Object Timeline

  • We acquired this object.

1970

2017

  • We exhibited this object.

  • Work on this object began.

2018

2019

  • You found it!

Wayband, 2017

This is a Wayband. It was designed by WearWorks and Yangyang Wang.

This object is not part of the Cooper Hewitt's permanent collection. It was able to spend time at the museum on loan from WearWorks as part of Access+Ability.

It is dated 2017. Its medium is resin, steel, pla.

While most mapping and global positioning systems (GPS) deliver information through graphics or voice, Wayband gives tactile feedback. When paired with a smartphone navigational app, it guides the wearer to their destination by emitting patterns of vibrations instead of oral cues. Transmitting directions through pulses frees the user to hear other external sound cues, such as traffic or conversation. A sport version of Wayband was worn by blind ultramarathoner, Simon Wheatcroft, in the 2017 NYC Marathon.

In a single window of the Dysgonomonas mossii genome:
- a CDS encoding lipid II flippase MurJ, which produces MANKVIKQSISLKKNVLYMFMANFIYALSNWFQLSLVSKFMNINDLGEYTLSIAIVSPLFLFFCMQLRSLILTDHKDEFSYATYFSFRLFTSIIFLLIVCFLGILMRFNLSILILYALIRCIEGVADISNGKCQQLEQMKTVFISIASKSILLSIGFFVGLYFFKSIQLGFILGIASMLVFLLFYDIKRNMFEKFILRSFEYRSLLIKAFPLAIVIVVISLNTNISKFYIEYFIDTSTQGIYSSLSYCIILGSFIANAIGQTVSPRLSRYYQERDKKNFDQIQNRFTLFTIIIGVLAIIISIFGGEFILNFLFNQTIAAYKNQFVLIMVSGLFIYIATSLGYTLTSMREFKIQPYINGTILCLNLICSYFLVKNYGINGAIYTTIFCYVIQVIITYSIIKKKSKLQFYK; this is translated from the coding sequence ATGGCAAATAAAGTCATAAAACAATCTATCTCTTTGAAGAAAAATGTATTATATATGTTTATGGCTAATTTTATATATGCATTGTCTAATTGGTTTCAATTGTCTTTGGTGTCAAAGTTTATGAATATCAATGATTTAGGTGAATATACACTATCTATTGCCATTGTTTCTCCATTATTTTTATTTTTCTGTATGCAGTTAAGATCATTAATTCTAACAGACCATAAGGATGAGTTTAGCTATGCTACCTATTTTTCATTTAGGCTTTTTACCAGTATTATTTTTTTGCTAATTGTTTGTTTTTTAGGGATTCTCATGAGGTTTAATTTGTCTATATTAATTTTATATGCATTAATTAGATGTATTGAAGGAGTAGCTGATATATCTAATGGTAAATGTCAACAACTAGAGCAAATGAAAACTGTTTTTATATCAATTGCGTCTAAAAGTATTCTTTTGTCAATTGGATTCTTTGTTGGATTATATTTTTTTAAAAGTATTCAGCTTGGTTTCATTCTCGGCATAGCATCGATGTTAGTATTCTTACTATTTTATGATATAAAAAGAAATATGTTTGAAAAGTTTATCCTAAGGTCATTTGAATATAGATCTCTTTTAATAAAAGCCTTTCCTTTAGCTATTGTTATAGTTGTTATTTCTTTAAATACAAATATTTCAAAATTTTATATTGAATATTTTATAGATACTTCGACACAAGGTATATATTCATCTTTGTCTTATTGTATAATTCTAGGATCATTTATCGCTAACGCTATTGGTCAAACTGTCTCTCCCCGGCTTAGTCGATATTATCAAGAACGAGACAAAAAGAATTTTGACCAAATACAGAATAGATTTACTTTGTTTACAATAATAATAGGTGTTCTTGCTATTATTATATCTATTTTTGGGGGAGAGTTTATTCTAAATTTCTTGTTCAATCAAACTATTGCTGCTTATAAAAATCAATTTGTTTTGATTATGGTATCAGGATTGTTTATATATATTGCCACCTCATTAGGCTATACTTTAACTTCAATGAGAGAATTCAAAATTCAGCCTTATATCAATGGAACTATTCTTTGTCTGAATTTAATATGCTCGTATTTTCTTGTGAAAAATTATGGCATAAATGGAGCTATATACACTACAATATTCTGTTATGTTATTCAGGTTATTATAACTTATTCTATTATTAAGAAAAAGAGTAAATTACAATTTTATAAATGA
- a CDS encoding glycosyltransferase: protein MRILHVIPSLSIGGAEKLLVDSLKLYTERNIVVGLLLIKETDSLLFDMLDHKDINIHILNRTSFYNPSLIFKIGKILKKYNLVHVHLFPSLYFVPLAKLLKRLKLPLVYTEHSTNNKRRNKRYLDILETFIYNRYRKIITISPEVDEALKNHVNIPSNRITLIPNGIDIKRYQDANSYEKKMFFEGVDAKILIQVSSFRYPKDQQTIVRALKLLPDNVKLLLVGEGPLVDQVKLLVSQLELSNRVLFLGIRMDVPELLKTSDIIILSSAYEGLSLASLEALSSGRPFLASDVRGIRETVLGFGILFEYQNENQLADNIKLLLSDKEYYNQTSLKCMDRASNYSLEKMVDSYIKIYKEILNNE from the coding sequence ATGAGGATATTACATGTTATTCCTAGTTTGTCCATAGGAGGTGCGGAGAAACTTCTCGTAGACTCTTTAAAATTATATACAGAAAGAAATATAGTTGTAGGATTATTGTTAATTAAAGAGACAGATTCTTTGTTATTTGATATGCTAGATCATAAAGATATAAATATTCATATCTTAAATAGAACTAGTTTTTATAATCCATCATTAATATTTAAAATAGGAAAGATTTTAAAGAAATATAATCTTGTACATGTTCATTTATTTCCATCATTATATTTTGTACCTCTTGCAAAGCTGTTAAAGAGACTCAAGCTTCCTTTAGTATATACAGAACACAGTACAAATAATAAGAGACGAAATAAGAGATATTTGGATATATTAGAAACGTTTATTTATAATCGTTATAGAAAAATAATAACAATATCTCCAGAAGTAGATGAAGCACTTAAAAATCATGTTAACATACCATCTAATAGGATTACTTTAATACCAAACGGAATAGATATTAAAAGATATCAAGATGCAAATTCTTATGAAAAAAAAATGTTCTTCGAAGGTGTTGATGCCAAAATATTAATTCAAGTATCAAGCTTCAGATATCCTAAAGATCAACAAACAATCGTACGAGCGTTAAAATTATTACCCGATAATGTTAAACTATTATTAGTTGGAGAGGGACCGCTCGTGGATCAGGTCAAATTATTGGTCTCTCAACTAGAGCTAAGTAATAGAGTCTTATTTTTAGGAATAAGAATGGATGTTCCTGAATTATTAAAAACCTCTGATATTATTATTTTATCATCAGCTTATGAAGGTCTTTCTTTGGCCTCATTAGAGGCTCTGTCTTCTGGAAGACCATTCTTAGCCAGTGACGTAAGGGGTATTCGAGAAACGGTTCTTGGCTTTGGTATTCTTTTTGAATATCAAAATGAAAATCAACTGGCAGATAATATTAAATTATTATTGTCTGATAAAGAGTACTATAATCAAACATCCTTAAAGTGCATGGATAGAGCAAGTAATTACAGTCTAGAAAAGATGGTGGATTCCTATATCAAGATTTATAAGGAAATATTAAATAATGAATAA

It is credited Courtesy of WearWorks.

  • Cane With Microscope
  • H x diam.: 88.8 x 2.9 cm (34 15/16 x 1 1/8 in.).
  • Gift of John B. Scholz in memory of Walter Scholz.
  • 1987-97-9-a/f

Our curators have highlighted 10 objects that are related to this one. Here are three of them, selected at random:

This object has not been digitized yet.

Its dimensions are

H x W x D: 10.2 × 3.8 × 7.6 cm (4 in. × 1 1/2 in. × 3 in.)

This object was previously on display as a part of the exhibition Access+Ability.

This object may be subject to Copyright or other restrictions.

You are welcome to make fair use of this image under U.S. Copyright law and in compliance with our terms of use. Please note that you are responsible for determining whether your use is fair and for responding to any claims that may arise from your use.

If you would like to cite this object in a Wikipedia article please use the following template:

<ref name=CH>{{cite web |url=https://www-6.collection.cooperhewitt.org/objects/1158794981/ |title=Wayband, 2017 |author=Cooper Hewitt, Smithsonian Design Museum |accessdate=20 May 2019 |publisher=Smithsonian Institution}}</ref>